Viewing DTC Ads Fairly
Viewing DTC Ads Fairly
01.27.12 | By
Yesterday, the New York Times' Well blog posted a commentary on DTC advertising. Although its underlying tone was one of skepticism, it did briefly touch on a couple of useful points.
For example, the article noted: "It's difficult to ascertain whether efforts aimed directly at consumers ultimately translate into real sales. A recent marketing study found that fewer than 3 percent of patients mentioned a marketed drug by name and less than 1 percent asked for a prescription."
This gets to the heart of the issue of DTC advertising - enhancing patient awareness and care.
Research has shown that DTC encourages patients to talk to their doctors about previously undiagnosed or untreated conditions. To this end, a recent surveyconducted for Prevention Magazine found that 29 million patients spoke with their physicians about a health condition for the first time after seeing DTC ads. During those conversations, most patients discuss behavioral and lifestyle changes, and more than half receive recommendations for OTC or generic drugs.
Akin to the research cited in the NYT piece, the survey found that only a small percentage of people request a specific medication after seeing a DTC ad. In other words, a patient's request does not mean that a prescription is automatically written. In reality, many factors influence a physician's prescribing decisions, including their clinical knowledge, the patient's specific situation, articles in peer-reviewed journals, clinical practices guidelines and more. As patients, would we want it any other way?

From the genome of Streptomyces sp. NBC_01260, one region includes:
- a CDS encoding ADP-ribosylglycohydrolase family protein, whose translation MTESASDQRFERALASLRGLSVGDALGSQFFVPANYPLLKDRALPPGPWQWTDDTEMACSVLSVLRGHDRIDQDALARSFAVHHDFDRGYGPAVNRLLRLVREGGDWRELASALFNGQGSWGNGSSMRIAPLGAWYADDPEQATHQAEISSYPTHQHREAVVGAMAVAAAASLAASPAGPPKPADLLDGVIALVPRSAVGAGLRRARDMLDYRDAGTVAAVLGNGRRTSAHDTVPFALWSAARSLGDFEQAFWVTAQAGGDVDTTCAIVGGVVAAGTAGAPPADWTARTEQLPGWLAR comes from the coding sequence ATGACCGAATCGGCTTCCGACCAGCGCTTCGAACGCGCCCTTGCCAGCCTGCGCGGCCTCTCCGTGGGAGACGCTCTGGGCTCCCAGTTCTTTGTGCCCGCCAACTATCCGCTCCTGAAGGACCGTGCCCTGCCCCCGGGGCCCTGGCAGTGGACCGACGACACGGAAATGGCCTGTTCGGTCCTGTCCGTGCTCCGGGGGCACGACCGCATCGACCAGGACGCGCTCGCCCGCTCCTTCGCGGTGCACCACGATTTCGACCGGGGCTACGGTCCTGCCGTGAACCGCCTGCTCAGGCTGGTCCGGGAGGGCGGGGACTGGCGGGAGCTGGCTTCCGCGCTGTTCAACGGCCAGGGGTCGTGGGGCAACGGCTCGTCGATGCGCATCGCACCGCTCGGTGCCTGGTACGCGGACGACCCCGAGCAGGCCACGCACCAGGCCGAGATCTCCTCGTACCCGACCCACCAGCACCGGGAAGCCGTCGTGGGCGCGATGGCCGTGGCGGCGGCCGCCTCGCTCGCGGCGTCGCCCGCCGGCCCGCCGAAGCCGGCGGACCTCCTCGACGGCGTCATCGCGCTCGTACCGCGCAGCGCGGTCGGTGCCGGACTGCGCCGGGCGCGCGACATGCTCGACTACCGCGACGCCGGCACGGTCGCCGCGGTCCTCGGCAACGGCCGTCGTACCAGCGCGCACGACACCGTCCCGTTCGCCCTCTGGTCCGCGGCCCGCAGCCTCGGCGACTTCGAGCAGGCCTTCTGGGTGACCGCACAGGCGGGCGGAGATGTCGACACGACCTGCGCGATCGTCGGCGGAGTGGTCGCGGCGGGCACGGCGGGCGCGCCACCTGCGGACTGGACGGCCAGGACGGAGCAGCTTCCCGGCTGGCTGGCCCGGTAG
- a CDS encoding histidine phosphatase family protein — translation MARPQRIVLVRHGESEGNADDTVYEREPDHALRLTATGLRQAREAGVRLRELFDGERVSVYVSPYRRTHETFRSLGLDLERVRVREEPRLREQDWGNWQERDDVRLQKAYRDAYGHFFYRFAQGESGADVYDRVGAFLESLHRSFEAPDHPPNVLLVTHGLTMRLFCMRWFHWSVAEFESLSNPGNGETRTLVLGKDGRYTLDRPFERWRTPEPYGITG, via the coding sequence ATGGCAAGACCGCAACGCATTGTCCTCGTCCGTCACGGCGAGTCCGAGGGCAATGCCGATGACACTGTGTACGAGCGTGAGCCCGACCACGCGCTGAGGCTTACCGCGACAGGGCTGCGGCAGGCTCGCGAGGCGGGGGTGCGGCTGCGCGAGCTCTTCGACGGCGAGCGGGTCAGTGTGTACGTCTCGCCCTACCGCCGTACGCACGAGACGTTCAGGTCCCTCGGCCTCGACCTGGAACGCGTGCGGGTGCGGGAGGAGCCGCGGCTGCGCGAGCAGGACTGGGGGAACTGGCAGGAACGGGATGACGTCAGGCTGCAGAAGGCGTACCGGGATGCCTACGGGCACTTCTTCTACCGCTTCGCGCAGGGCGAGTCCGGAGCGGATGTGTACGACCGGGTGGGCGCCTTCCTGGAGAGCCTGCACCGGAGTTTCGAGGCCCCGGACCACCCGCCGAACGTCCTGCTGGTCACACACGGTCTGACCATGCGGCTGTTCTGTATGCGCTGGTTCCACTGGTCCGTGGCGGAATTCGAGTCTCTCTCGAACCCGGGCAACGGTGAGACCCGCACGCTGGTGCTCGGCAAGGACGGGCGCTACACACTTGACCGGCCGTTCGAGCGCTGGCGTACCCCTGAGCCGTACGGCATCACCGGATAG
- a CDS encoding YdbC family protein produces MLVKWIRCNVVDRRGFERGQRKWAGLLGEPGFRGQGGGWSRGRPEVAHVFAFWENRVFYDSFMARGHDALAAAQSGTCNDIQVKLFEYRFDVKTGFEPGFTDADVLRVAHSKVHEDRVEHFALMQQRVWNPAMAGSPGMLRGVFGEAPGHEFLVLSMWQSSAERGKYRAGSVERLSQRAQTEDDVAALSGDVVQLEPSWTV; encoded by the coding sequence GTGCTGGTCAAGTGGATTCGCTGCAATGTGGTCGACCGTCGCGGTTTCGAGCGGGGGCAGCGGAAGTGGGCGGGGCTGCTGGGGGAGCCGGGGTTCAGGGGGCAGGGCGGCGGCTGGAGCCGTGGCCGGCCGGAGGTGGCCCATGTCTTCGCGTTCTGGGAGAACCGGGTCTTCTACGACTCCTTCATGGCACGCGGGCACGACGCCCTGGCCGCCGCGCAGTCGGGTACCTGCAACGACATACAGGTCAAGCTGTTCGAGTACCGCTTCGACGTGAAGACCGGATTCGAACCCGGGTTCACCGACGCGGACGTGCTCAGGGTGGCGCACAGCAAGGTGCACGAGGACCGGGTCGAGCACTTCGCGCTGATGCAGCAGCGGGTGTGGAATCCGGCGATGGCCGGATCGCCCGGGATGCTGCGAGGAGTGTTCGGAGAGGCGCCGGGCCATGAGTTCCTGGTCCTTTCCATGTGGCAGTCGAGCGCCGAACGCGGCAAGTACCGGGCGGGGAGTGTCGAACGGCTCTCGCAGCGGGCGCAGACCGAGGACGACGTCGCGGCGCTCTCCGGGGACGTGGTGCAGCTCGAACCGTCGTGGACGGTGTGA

The NYT post also quotes a sociologist expressing concern that pharmaceutical and other health-related companies have too much influence on patient care "because it's our health and the quality of our lives that are at stake."
It's precisely because the health and quality of our lives are at stake that physicians need to be equipped with the most up-to-date information about the medicines they consider prescribing, and that patients should be encouraged to discuss health concerns with their doctors.
I have a hard time arguing with those who decry the volume of DTC ads. But it's important to put these ads, which have evolved tremendously over the last decade, into a fair perspective. Are they marketing tools? Yes, of course. But they also can play a valuable educational role.
Lastly, I'd be shirking my job if I didn't remind you of the voluntary, meaningful commitment that PhRMA and its members have made to help ensure that DTC advertisements "provide accurate, accessible and useful health information to patients and consumers," as laid out in our Principles. A fine read for a Friday afternoon.